The catchy and celebrated melodies that flooded radio airwaves in the ’50s, ’60s, and ’70s — vibrant decades defined by flourishing, unprecedented musicianship — still find a way to charm listeners, both young and old. Although the predominant musical scene of yore no longer penetrates mainstream culture, iconic performers, such as Frankie Valli, the Beatles, Diana Ross, and, of course, Elivs are resurrected in Blast from the Past, a high-energy musical paying homage to the era’s lively musicians.

Regarding Blast from the Past‘s premise, it’s easy to pass judgment if you’re under the age of 50; however, the dynamic musical hastily hooks viewers with compelling live performances from talented singers and dancers, accompanied by a live band and captivating lighting sound effects.

Directed and choreographed by Brad and Jennifer Moranz, legendary musicians are revived after an overnight meteor shower crashes into a vintage record store, a phenomenon initially experienced by lead actress Kyra Lynn Colenso (as Suzie). Awoken by Simon and Garfunkel performing the Everly Brother’s classic “Wake Up, Little Susie,” the befuddled 18 year old begins encountering legendary musicians while working at her parents’ vintage record store.

Vivacious performances of Diana Ross and Aretha Franklin, performed by Crystal Garrett, and the charming voices of Frankie Valli and Bobby Vinton, delivered by Jeremy Jonet, are consistently met with unanimous applause. Streamline renditions of songs by Elvis and Tom Jones, performed by Johnny Fortuno, ultimately steal the show and lift the crowd to their feet.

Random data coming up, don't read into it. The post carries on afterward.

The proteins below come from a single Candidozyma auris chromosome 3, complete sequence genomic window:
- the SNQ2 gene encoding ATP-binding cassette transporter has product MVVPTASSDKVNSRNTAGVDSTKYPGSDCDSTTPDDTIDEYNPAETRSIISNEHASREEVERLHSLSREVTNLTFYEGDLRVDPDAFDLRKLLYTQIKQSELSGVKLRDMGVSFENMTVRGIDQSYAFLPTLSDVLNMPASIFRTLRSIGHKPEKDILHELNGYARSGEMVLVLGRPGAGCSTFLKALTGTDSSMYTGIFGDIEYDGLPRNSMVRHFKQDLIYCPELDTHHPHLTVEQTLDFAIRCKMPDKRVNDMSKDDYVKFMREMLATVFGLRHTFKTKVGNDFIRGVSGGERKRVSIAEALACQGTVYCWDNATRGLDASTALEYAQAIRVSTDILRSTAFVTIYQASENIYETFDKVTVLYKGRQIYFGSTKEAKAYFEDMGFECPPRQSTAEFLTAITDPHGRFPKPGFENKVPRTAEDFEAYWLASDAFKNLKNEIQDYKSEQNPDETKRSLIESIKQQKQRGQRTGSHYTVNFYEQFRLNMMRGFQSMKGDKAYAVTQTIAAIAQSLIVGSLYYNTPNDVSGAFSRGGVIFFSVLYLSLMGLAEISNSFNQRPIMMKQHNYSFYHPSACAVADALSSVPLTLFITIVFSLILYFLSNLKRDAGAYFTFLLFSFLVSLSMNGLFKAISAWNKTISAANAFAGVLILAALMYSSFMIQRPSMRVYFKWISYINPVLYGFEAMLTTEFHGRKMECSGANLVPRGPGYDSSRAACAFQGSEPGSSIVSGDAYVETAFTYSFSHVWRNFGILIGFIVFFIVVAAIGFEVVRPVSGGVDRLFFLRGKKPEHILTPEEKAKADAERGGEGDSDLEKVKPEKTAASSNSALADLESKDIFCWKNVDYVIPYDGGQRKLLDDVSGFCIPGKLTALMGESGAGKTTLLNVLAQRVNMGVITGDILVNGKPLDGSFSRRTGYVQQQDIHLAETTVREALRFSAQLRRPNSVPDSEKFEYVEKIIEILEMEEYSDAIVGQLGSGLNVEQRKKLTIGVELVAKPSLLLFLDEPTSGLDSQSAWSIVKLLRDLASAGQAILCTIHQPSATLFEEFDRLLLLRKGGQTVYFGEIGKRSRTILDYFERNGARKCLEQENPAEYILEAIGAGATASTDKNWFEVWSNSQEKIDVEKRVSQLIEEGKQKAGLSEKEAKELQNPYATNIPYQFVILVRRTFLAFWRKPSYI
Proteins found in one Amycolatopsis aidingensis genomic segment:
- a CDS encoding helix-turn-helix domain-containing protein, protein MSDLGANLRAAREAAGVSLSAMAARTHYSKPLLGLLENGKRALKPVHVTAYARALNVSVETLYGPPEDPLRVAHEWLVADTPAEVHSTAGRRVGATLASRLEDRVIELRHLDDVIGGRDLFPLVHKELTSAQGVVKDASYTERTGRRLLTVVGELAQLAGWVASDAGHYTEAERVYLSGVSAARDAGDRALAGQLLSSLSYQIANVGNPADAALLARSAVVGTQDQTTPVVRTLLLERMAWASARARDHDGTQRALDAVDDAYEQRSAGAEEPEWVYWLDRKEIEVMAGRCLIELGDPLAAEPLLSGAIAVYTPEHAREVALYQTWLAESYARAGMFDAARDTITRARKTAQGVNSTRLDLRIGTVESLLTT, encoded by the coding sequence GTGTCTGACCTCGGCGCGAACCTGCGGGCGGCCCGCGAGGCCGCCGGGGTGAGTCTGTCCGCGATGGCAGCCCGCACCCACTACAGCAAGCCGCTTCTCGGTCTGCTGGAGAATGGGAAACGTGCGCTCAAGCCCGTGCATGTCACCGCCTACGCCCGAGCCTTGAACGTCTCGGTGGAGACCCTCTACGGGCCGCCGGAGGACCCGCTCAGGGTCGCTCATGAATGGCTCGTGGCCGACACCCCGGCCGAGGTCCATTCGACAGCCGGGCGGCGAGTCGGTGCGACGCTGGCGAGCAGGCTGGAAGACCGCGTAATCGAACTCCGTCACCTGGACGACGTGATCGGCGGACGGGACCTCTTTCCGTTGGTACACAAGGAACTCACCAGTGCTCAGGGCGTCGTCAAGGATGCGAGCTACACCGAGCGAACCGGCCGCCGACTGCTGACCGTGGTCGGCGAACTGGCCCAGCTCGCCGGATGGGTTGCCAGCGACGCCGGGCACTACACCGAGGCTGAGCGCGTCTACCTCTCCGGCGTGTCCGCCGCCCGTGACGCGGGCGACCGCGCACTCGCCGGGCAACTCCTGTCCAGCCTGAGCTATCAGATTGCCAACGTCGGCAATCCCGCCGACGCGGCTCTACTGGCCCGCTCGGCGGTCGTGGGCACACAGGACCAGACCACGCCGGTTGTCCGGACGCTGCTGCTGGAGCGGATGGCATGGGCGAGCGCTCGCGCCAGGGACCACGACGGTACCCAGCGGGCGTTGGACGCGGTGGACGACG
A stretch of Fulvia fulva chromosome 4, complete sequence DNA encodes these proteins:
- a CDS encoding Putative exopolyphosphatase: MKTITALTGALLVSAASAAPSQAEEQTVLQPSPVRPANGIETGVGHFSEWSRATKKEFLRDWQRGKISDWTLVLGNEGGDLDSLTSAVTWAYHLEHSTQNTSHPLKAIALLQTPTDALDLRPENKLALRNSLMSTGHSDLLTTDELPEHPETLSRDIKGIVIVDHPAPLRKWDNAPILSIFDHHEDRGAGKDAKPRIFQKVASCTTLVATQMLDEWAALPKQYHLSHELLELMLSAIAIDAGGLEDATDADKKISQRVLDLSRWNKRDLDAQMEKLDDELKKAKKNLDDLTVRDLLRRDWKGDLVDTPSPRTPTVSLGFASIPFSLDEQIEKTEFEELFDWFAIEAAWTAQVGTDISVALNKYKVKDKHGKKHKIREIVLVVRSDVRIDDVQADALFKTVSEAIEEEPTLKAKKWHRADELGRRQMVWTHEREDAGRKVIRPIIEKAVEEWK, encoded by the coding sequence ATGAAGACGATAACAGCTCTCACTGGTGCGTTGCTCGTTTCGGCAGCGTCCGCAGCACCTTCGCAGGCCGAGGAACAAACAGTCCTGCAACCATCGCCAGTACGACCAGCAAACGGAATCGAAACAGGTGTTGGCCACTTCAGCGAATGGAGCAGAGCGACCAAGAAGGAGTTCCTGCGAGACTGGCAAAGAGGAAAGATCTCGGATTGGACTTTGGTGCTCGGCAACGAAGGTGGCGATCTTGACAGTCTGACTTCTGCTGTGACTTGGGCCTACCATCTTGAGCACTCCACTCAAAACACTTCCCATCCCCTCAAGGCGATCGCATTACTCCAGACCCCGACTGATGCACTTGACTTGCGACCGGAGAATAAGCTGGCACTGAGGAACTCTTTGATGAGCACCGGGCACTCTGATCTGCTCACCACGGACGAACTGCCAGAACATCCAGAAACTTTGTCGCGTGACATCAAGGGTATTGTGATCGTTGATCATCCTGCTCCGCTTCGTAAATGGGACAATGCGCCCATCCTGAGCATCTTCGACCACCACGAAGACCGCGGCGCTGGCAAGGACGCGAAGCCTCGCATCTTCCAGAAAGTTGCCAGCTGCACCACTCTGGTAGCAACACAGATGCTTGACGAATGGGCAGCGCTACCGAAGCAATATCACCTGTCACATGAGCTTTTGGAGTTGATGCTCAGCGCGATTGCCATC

While the Blast from the Past showcases alluring on-stage performances, viewers can’t resist following a lighthearted and frivolous storyline that ushers in a steady supply of character development.

An avid follower of Brad and Jennifer’s Moranzs’ productions, audience member Susan says she places the musical at the top of her list. “I’ve never seen one like this,” said Susan. “I like it — it’s different, and there’s more of a story line.”

The story culminates when Suzie receives word that her parents’ record store faces foreclosure due to fleeting record sales. Attempting to lure in customers, Suzie hosts an epic concert outside the store, and, if you couldn’t imagine, manages to attract customers. Songs such as “Disco Inferno,” “Y.M.C.A.,” “Hound Dog,” as well as a sweeping Willie Nelson instrumental, performed by Brad Moranz, ultimately boost record sales.

The musical reaches its pinnacle during Fortuno’s performance of Elvis’ “Suspicious Minds,” which was followed by roaring applause from the audience.

The script’s undeniably childish and borderline absurd script sustains audience amusement with eccentric characters and clever one-liners.

Over-the-top characters — like Brandon Cusma’s wiley professor who uses honey, horseradish, and a touch of motor oil to maintain his Albert Einstein-style ‘do — parade around the stage during the various scenes. Suzie’s eccentric co-worker, Billy Ray, played by Todd Adamson, generates laughs as he feebly suppresses the urge to perform MC Hammer’s one-hit-wonder, “Can’t Touch This.” Even the shagadelic Austin Powers, played by Michael Minor, appears on stage.

Suzie’s parents, played by directors Brad and Jennifer Moranz, also contribute to the humorous storyline, as they relive their younger years while immersed in numerous performances.

Whether you’re young or old, you’ll find your feet tapping throughout Blast from the Past‘s musical renditions and giddy storyline.

Stay cool. Support City Paper.

City Paper has been bringing the best news, food, arts, music and event coverage to the Holy City since 1997. Support our continued efforts to highlight the best of Charleston with a one-time donation or become a member of the City Paper Club.